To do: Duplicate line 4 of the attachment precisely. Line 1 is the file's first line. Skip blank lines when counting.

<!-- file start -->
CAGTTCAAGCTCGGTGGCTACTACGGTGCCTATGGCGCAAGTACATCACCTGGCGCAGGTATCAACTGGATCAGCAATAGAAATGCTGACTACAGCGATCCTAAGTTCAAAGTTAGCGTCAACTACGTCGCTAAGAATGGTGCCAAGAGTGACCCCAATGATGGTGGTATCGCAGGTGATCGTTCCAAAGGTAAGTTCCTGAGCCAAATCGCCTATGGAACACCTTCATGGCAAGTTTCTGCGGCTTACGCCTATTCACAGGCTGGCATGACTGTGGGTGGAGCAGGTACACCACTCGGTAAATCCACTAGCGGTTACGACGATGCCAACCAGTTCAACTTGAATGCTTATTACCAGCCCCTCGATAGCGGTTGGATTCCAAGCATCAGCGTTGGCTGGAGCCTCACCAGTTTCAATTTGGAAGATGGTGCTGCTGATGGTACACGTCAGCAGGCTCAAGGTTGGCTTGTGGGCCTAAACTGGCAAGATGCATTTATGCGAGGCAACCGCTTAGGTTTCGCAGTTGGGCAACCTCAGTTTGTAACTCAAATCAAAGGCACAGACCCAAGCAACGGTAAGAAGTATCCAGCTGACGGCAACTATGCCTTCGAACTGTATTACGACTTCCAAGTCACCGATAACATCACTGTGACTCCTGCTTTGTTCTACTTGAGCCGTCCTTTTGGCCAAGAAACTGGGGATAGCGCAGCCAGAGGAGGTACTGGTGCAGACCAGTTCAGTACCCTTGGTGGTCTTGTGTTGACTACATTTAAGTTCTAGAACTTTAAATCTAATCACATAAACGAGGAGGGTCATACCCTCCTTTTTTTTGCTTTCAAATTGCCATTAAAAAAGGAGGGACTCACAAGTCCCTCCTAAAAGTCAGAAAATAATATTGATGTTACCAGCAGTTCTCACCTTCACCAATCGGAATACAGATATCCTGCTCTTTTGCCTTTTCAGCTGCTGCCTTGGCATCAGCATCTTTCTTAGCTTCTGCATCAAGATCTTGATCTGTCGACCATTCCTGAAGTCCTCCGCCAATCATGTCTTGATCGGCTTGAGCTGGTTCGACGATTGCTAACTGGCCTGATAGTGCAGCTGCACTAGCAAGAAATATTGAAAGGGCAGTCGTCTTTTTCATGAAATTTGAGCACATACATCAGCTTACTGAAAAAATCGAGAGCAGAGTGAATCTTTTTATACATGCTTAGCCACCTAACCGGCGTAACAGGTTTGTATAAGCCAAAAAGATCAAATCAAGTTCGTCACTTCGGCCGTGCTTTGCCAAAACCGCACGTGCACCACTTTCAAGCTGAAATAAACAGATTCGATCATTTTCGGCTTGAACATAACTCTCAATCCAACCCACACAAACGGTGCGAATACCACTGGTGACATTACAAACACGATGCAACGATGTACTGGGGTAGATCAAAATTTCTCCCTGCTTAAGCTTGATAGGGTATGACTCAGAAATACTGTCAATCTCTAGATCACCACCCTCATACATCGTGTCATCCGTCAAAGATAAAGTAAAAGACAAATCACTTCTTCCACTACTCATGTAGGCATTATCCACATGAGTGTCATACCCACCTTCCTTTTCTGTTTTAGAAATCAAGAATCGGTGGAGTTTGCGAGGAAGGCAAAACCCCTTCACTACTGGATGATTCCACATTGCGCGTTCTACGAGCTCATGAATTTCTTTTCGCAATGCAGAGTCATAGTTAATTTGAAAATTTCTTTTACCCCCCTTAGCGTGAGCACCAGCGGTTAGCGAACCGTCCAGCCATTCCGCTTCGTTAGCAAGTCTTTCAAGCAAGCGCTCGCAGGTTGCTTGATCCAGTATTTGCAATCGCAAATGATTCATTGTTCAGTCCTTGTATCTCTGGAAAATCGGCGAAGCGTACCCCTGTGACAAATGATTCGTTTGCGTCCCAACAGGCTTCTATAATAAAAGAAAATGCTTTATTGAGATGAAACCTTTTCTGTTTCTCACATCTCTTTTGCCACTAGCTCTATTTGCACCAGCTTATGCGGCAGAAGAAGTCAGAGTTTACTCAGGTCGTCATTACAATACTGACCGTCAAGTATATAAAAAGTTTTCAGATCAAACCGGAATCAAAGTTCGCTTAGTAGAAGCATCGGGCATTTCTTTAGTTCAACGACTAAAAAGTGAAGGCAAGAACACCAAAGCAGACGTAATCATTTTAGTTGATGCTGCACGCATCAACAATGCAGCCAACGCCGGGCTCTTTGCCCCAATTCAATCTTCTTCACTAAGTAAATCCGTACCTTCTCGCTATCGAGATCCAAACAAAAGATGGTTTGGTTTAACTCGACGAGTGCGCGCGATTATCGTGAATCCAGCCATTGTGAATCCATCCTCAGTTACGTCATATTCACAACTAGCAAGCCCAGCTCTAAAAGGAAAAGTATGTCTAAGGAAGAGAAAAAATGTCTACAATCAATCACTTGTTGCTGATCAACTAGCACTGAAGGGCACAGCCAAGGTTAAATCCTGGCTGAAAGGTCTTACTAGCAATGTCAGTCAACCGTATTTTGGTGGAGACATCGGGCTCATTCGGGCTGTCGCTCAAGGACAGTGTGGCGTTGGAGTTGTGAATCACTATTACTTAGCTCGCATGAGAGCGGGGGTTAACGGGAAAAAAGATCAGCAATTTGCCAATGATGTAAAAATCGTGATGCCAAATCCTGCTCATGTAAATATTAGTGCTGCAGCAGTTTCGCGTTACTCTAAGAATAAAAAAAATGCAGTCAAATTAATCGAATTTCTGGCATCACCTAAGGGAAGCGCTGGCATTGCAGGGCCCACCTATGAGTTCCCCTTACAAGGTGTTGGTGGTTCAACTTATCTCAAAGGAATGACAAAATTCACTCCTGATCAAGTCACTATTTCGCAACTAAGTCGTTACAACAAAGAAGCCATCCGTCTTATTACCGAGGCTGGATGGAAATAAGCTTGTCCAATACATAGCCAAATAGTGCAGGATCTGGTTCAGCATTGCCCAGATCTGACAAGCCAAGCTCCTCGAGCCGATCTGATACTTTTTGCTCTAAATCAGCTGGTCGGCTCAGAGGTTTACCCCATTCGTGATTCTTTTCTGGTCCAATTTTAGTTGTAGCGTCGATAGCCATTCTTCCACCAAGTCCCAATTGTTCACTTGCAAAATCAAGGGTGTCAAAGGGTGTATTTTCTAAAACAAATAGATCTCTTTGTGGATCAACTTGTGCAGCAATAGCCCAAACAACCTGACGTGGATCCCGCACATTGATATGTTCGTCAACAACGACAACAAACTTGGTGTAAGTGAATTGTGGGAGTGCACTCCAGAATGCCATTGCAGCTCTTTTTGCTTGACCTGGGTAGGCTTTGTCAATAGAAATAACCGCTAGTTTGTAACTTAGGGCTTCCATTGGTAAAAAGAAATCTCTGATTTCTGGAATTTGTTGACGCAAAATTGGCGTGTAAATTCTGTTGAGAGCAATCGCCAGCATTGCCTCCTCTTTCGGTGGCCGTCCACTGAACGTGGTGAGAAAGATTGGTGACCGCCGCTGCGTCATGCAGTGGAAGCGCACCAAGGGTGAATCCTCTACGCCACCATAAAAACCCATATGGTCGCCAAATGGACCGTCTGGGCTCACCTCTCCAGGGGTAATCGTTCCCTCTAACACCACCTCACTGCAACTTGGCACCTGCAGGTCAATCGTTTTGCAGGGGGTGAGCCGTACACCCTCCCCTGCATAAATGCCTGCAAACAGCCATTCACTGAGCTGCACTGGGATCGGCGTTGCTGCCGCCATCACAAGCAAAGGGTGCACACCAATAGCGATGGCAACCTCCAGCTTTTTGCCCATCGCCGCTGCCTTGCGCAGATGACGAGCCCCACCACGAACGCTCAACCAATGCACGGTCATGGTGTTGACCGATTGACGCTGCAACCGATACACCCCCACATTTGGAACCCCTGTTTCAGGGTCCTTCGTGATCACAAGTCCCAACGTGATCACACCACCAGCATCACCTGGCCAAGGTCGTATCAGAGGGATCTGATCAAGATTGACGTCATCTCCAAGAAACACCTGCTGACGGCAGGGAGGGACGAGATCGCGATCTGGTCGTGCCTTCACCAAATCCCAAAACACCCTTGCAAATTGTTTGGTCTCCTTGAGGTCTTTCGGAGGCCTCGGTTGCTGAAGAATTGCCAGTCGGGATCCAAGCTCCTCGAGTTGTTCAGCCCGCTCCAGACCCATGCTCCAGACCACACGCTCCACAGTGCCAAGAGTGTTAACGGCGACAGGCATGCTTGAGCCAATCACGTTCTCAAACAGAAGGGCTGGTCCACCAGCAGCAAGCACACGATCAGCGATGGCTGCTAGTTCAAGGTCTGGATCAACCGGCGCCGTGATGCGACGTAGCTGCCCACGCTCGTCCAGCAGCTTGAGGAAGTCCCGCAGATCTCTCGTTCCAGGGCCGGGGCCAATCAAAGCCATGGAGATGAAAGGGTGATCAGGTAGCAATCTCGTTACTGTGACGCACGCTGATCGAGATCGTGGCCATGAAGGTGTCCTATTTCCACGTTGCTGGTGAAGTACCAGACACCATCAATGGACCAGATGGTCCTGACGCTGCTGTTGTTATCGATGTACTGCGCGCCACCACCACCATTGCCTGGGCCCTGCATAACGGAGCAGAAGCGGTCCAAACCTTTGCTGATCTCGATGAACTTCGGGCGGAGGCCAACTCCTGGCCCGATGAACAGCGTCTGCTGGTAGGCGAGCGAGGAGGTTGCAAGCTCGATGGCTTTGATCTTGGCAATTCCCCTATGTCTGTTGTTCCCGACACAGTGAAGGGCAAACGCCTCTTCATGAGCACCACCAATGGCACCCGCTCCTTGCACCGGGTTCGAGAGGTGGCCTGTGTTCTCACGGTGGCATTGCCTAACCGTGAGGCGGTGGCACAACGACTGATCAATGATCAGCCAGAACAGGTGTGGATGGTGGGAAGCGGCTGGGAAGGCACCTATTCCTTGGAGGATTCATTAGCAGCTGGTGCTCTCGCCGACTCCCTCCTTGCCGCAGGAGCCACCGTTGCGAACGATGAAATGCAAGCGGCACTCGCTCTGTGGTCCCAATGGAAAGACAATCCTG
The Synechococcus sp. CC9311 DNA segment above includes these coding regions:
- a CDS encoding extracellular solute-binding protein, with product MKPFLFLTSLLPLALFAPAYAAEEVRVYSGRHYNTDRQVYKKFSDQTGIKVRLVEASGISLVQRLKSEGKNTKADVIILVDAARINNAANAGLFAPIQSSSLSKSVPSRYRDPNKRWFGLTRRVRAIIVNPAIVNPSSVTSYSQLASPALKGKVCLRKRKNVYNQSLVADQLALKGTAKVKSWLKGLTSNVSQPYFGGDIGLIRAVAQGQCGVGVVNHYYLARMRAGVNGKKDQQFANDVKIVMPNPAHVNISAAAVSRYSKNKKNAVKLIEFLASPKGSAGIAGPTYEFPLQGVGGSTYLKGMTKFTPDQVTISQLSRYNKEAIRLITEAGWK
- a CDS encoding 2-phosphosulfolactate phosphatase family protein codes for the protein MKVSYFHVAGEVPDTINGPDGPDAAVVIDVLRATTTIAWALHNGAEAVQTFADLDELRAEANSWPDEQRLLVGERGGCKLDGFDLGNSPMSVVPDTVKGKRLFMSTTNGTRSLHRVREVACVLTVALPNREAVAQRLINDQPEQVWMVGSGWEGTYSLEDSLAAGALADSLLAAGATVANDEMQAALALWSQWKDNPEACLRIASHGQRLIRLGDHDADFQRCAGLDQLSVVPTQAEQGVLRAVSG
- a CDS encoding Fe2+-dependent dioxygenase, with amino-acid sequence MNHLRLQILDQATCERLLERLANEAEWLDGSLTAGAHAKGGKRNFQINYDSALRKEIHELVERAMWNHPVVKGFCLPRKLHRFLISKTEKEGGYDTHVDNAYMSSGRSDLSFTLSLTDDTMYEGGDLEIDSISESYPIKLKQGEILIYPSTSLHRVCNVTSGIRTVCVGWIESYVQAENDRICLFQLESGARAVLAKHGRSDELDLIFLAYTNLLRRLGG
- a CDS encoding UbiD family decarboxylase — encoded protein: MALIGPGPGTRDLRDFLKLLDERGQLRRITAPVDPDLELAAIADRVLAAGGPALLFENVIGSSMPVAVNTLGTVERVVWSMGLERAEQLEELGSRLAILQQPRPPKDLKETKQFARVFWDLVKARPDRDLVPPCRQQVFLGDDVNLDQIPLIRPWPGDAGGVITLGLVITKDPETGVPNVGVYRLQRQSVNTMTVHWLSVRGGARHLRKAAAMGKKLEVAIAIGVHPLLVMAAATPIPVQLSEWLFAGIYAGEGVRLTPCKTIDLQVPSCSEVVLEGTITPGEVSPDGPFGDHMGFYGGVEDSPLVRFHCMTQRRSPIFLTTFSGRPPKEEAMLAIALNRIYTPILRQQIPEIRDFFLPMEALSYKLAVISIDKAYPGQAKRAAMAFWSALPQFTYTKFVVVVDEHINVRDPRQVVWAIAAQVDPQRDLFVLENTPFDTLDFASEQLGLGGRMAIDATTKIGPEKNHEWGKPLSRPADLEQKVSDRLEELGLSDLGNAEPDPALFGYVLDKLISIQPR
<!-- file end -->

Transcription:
- a CDS encoding 2-phosphosulfolactate phosphatase family protein codes for the protein MKVSYFHVAGEVPDTINGPDGPDAAVVIDVLRATTTIAWALHNGAEAVQTFADLDELRAEANSWPDEQRLLVGERGGCKLDGFDLGNSPMSVVPDTVKGKRLFMSTTNGTRSLHRVREVACVLTVALPNREAVAQRLINDQPEQVWMVGSGWEGTYSLEDSLAAGALADSLLAAGATVANDEMQAALALWSQWKDNPEACLRIASHGQRLIRLGDHDADFQRCAGLDQLSVVPTQAEQGVLRAVSG